OCD is Not an Adjective

This past weekend I had the opportunity to attend the 26th Annual OCD Conference in Austin, Texas. If you read my first post about Obsessive Compulsive Disorder, you’ll know that I painfully struggled for over a decade before being correctly diagnosed two years ago with OCD. This disorder is greatly misunderstood and this isn’t helped with media’s portrayal of being “so OCD” about organizing and germs.

Throughout the weekend’s events, I met people from all walks of life and from different parts of the globe that are affected by OCD; sufferers, parents and siblings of sufferers, and the therapists and doctors that serve in that field. I met several doctors and therapists that have been extremely influential in my journey with books they’ve written or podcast/Instagram postings. The sessions covered a variety of topics with panels of both experts and sufferers that shared their experiences. Because OCD can reveal itself through many different themes (contamination, intrusive taboo thoughts, relationship, etc.), there were specific support groups scheduled for the evenings. This quickly became my favorite part because I was sitting amongst men and women of different generations and from all over the country and world that knew exactly what it was like to think with a “sticky” OCD brain. There were laughs and tears and conversations that went late into the night. Without getting too dramatic, it was beautiful.

OCD is not an adjectiveI think I have always known that there is relief and hope found when you know someone else understands a similar struggle, but that became magnified through my experience at the OCD Conference. I’ve made friends and will keep in contact between different time zones so that we will know and be reminded that we are not alone. I plan to attend each year so I can learn about new advances in treatment, ideas and encouragement on learning to live with OCD, join forces to advocate for mental health awareness, but most importantly, to gather with others that understand.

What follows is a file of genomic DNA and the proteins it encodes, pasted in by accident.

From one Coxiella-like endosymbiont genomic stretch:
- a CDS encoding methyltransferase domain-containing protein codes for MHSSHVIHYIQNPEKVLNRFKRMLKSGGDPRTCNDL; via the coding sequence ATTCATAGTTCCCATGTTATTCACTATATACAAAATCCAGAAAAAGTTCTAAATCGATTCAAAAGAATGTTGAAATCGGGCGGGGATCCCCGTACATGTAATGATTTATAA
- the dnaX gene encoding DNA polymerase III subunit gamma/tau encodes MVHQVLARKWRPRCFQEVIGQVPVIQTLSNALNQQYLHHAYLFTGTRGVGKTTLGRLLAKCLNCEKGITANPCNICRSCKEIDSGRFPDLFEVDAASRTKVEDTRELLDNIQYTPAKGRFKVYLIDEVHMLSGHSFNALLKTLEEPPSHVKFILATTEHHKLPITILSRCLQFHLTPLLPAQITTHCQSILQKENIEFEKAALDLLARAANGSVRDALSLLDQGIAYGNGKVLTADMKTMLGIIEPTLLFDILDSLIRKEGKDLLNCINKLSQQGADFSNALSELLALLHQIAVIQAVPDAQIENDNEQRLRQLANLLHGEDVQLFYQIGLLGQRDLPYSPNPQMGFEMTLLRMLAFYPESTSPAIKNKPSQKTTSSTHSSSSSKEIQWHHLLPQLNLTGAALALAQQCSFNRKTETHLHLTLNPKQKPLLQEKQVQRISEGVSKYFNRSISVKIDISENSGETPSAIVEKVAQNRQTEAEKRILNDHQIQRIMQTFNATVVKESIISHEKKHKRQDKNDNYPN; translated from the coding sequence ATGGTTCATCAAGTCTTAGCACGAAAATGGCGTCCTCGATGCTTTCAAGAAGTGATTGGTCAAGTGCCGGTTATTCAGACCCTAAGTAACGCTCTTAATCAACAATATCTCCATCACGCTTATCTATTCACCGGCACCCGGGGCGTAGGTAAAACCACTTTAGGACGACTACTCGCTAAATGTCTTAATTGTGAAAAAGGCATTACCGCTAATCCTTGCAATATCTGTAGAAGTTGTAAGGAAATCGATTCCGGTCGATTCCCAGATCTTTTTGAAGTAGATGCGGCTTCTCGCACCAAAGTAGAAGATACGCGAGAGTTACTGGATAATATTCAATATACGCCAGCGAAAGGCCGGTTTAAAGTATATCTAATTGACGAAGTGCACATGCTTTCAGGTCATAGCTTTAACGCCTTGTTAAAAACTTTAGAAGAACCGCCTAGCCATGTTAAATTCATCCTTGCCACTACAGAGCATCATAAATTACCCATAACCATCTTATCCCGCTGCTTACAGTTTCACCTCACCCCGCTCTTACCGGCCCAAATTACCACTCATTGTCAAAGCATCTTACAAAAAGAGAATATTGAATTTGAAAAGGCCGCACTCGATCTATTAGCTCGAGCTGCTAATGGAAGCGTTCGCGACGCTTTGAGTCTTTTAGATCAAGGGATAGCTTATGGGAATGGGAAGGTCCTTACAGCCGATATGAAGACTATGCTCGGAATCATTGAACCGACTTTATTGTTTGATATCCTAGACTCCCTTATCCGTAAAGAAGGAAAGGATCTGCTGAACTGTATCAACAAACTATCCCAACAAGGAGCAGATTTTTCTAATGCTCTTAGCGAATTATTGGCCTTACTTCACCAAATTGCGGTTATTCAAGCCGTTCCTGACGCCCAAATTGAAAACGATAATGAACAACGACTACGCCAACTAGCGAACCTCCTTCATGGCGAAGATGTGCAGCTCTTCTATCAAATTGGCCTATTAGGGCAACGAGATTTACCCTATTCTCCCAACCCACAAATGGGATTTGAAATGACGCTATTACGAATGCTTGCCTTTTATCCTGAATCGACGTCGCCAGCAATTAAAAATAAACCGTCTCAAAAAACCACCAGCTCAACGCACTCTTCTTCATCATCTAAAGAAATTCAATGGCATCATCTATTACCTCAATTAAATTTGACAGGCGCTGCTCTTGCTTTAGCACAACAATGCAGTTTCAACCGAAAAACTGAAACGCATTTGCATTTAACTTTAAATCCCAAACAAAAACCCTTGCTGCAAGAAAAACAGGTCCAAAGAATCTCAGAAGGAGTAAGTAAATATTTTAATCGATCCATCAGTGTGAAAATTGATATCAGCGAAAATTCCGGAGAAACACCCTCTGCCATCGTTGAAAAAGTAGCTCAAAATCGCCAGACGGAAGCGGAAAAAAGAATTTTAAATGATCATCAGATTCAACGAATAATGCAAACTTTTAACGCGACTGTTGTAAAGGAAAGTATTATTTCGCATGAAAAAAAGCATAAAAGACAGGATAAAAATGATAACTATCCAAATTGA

If you or someone you know struggles with intrusive thoughts and/or obsessive thoughts that lead to compulsive behaviors, inward rumination, seeking reassurance or avoidance, look further into OCD as a possibility. The International OCD Foundation’s website can give you more information and help you find the support you need.

If You Don’t Have Anything Nice to Say…

Well, I wondered if I’d ever step foot into blog world again after my last one stirring the political pot on Facebook. There is irony found in the connection between my last two posts: one being about my people-pleasing tendencies and then the next one about Trump that allowed me to get a bit of a verbal whoopin’ and lose some respect from people that I care about. It is the complete opposite of what I strive for (to a fault) in wanting to make sure everyone likes me. I have thought many times that I wish I’d kept my thoughts to myself on such a fiery topic, especially when I question my decision as the future president continues to tweet nonsense…However, as I reflect on it, I think it was good for me in a lot of ways. My pastor has reminded me that because of Christ, I am free. I’m free to share my opinion on things and that is true regardless of the push back I may receive. However, I still feel sad about what feels like damage that has occurred with some relationships or even acquaintances; just for giving my opinion on how we should be treating others with a different perspective or choice of vote. I feel like any walls I may have worked at tearing down from certain people that are different than me (i.e. politics, religion, sexual preferences, etc.) were built right back up and maybe even a little higher. That may not be the case, but it feels like it and feels discouraging.